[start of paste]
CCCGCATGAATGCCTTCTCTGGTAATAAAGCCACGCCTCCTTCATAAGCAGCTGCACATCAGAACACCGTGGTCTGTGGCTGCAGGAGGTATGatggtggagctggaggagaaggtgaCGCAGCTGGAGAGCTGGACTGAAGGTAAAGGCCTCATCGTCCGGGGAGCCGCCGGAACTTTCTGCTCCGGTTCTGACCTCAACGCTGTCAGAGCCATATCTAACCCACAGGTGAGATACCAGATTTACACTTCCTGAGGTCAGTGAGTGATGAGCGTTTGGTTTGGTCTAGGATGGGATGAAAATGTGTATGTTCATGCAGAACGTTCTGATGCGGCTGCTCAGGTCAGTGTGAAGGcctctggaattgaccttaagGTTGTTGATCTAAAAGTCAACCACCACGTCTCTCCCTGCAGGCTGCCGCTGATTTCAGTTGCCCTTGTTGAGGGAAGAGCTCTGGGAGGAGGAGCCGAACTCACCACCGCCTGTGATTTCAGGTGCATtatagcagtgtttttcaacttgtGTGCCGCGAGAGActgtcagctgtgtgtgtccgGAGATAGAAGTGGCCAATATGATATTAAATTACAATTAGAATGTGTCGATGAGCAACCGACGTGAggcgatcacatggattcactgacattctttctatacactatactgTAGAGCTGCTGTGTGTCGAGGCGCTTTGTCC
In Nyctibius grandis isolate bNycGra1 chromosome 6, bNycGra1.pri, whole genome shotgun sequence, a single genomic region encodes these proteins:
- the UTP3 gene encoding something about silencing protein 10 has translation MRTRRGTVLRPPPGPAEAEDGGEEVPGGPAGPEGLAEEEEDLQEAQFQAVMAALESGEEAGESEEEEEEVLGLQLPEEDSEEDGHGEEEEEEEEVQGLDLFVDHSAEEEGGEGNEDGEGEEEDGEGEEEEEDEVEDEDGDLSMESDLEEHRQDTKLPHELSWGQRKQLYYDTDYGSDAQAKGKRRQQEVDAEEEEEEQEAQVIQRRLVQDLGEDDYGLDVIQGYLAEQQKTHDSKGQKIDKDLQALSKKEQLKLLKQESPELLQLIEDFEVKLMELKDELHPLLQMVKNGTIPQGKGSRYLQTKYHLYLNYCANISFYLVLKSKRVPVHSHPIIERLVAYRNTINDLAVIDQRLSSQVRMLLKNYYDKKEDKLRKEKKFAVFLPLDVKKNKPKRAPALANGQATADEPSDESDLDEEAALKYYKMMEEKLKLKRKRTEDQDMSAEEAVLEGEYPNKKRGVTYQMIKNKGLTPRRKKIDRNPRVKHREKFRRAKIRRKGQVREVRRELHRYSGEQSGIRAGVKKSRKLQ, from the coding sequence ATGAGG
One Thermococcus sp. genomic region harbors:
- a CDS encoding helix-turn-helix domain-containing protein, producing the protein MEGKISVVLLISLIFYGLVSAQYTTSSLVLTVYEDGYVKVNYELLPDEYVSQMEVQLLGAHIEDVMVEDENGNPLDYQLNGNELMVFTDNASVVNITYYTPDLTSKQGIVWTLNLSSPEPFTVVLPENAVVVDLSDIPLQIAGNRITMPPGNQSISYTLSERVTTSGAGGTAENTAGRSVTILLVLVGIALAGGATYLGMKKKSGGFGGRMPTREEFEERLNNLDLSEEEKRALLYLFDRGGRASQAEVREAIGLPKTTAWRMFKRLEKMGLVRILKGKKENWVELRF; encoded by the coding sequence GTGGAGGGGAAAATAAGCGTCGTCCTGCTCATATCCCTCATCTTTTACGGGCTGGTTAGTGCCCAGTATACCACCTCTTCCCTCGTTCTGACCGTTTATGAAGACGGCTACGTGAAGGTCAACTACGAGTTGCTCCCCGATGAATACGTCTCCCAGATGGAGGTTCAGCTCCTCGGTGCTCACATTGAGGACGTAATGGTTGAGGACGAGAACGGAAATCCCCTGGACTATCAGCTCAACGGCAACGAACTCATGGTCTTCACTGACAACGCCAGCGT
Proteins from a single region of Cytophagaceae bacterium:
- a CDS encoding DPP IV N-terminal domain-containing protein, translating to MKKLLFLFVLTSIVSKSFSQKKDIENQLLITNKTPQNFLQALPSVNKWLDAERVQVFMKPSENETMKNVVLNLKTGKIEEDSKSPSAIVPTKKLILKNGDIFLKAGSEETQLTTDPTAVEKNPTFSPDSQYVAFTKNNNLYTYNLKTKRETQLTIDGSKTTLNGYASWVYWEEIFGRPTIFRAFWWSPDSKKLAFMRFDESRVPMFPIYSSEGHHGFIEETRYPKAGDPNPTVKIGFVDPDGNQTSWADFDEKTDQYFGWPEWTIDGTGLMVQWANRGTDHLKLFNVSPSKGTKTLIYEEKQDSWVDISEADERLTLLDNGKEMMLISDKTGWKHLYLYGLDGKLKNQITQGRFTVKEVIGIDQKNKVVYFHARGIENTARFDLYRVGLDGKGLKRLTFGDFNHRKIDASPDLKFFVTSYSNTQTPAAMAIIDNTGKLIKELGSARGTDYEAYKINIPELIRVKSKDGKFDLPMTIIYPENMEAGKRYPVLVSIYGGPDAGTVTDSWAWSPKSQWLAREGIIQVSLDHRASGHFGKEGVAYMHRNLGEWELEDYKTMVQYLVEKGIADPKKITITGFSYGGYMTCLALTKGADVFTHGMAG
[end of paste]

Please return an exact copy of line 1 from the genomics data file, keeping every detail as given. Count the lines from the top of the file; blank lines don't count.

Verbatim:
CCCGCATGAATGCCTTCTCTGGTAATAAAGCCACGCCTCCTTCATAAGCAGCTGCACATCAGAACACCGTGGTCTGTGGCTGCAGGAGGTATGatggtggagctggaggagaaggtgaCGCAGCTGGAGAGCTGGACTGAAGGTAAAGGCCTCATCGTCCGGGGAGCCGCCGGAACTTTCTGCTCCGGTTCTGACCTCAACGCTGTCAGAGCCATATCTAACCCACAGGTGAGATACCAGATTTACACTTCCTGAGGTCAGTGAGTGATGAGCGTTTGGTTTGGTCTAGGATGGGATGAAAATGTGTATGTTCATGCAGAACGTTCTGATGCGGCTGCTCAGGTCAGTGTGAAGGcctctggaattgaccttaagGTTGTTGATCTAAAAGTCAACCACCACGTCTCTCCCTGCAGGCTGCCGCTGATTTCAGTTGCCCTTGTTGAGGGAAGAGCTCTGGGAGGAGGAGCCGAACTCACCACCGCCTGTGATTTCAGGTGCATtatagcagtgtttttcaacttgtGTGCCGCGAGAGActgtcagctgtgtgtgtccgGAGATAGAAGTGGCCAATATGATATTAAATTACAATTAGAATGTGTCGATGAGCAACCGACGTGAggcgatcacatggattcactgacattctttctatacactatactgTAGAGCTGCTGTGTGTCGAGGCGCTTTGTCC